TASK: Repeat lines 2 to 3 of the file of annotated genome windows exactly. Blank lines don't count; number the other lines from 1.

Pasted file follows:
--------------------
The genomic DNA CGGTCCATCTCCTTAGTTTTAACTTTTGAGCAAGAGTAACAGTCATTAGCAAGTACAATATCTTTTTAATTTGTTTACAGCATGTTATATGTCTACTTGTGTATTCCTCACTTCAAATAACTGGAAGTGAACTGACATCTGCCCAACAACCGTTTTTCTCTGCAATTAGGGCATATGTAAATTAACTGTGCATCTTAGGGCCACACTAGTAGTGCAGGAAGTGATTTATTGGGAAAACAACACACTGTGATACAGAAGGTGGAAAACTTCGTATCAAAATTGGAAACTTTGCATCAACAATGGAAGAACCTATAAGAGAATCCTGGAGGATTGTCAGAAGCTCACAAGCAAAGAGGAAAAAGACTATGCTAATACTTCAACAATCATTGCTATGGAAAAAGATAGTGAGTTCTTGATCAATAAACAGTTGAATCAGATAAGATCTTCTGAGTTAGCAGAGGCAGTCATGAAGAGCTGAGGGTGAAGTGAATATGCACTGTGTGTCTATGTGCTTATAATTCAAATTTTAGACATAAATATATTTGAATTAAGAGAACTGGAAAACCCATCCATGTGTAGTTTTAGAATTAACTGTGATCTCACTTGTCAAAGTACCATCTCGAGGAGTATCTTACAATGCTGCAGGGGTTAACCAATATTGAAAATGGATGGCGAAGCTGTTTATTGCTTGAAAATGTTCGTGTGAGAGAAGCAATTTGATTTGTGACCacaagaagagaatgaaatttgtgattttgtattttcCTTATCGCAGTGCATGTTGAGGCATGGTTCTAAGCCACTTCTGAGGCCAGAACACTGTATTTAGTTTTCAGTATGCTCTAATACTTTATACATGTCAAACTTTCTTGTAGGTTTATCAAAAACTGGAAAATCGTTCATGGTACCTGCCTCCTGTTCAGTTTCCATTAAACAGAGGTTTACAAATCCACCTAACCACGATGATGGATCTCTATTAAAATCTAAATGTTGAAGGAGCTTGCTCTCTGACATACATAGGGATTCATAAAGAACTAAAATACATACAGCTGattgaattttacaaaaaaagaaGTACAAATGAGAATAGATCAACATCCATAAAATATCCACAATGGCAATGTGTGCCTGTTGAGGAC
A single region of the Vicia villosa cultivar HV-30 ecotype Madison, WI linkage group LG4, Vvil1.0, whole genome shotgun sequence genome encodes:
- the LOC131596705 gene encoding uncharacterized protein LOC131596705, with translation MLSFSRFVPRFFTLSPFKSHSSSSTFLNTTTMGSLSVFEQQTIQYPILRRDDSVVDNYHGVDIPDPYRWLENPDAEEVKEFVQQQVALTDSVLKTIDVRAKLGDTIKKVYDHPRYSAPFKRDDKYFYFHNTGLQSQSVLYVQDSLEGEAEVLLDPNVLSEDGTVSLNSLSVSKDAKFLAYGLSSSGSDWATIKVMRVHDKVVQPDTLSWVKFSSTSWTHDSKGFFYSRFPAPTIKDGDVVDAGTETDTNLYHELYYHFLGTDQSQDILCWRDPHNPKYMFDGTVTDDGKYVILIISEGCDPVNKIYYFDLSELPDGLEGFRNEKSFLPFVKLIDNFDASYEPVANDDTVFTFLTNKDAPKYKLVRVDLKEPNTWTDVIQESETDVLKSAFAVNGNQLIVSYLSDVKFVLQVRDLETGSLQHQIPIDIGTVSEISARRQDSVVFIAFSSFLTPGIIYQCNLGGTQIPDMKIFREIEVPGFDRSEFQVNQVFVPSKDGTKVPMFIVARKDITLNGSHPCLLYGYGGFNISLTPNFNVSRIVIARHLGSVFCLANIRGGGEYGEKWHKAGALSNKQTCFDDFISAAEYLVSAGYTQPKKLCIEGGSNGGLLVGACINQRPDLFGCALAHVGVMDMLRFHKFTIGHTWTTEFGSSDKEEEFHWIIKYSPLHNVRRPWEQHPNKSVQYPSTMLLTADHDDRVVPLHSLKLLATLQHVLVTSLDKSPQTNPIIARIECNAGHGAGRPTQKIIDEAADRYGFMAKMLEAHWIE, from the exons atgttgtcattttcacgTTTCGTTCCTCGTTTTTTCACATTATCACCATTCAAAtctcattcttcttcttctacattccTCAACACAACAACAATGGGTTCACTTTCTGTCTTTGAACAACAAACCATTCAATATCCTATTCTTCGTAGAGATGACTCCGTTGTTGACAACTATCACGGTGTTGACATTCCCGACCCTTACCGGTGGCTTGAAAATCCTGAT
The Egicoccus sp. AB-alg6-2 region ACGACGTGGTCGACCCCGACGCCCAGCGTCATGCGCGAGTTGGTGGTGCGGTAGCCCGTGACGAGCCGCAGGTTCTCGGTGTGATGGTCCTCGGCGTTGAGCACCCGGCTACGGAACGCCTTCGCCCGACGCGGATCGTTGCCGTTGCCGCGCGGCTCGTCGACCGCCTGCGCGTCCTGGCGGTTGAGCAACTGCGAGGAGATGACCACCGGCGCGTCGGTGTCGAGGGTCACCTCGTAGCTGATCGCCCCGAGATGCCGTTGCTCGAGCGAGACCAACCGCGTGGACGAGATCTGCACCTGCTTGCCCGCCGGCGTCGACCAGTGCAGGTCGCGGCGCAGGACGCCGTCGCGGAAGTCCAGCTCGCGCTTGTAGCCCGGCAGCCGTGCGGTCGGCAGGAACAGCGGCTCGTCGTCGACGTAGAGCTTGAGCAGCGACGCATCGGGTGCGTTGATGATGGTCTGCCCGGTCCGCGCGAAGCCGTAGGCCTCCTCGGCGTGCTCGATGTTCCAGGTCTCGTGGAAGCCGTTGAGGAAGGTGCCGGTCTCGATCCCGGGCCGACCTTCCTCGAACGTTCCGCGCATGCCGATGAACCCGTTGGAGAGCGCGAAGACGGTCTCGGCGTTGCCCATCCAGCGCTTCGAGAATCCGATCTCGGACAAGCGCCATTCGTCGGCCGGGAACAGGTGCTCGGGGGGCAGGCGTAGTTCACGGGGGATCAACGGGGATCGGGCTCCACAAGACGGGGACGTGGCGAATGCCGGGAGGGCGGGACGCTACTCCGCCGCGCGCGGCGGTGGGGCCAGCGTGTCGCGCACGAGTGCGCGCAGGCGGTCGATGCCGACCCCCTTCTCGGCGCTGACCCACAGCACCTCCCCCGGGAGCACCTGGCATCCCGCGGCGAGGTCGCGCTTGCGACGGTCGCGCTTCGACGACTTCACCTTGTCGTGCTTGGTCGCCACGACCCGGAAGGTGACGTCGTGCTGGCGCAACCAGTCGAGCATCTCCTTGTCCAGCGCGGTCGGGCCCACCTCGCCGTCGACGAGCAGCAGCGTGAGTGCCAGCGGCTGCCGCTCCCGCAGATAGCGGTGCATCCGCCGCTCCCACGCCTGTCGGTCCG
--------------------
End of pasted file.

A single region of the Vicia villosa cultivar HV-30 ecotype Madison, WI linkage group LG4, Vvil1.0, whole genome shotgun sequence genome encodes:
- the LOC131596705 gene encoding uncharacterized protein LOC131596705, with translation MLSFSRFVPRFFTLSPFKSHSSSSTFLNTTTMGSLSVFEQQTIQYPILRRDDSVVDNYHGVDIPDPYRWLENPDAEEVKEFVQQQVALTDSVLKTIDVRAKLGDTIKKVYDHPRYSAPFKRDDKYFYFHNTGLQSQSVLYVQDSLEGEAEVLLDPNVLSEDGTVSLNSLSVSKDAKFLAYGLSSSGSDWATIKVMRVHDKVVQPDTLSWVKFSSTSWTHDSKGFFYSRFPAPTIKDGDVVDAGTETDTNLYHELYYHFLGTDQSQDILCWRDPHNPKYMFDGTVTDDGKYVILIISEGCDPVNKIYYFDLSELPDGLEGFRNEKSFLPFVKLIDNFDASYEPVANDDTVFTFLTNKDAPKYKLVRVDLKEPNTWTDVIQESETDVLKSAFAVNGNQLIVSYLSDVKFVLQVRDLETGSLQHQIPIDIGTVSEISARRQDSVVFIAFSSFLTPGIIYQCNLGGTQIPDMKIFREIEVPGFDRSEFQVNQVFVPSKDGTKVPMFIVARKDITLNGSHPCLLYGYGGFNISLTPNFNVSRIVIARHLGSVFCLANIRGGGEYGEKWHKAGALSNKQTCFDDFISAAEYLVSAGYTQPKKLCIEGGSNGGLLVGACINQRPDLFGCALAHVGVMDMLRFHKFTIGHTWTTEFGSSDKEEEFHWIIKYSPLHNVRRPWEQHPNKSVQYPSTMLLTADHDDRVVPLHSLKLLATLQHVLVTSLDKSPQTNPIIARIECNAGHGAGRPTQKIIDEAADRYGFMAKMLEAHWIE, from the exons atgttgtcattttcacgTTTCGTTCCTCGTTTTTTCACATTATCACCATTCAAAtctcattcttcttcttctacattccTCAACACAACAACAATGGGTTCACTTTCTGTCTTTGAACAACAAACCATTCAATATCCTATTCTTCGTAGAGATGACTCCGTTGTTGACAACTATCACGGTGTTGACATTCCCGACCCTTACCGGTGGCTTGAAAATCCTGAT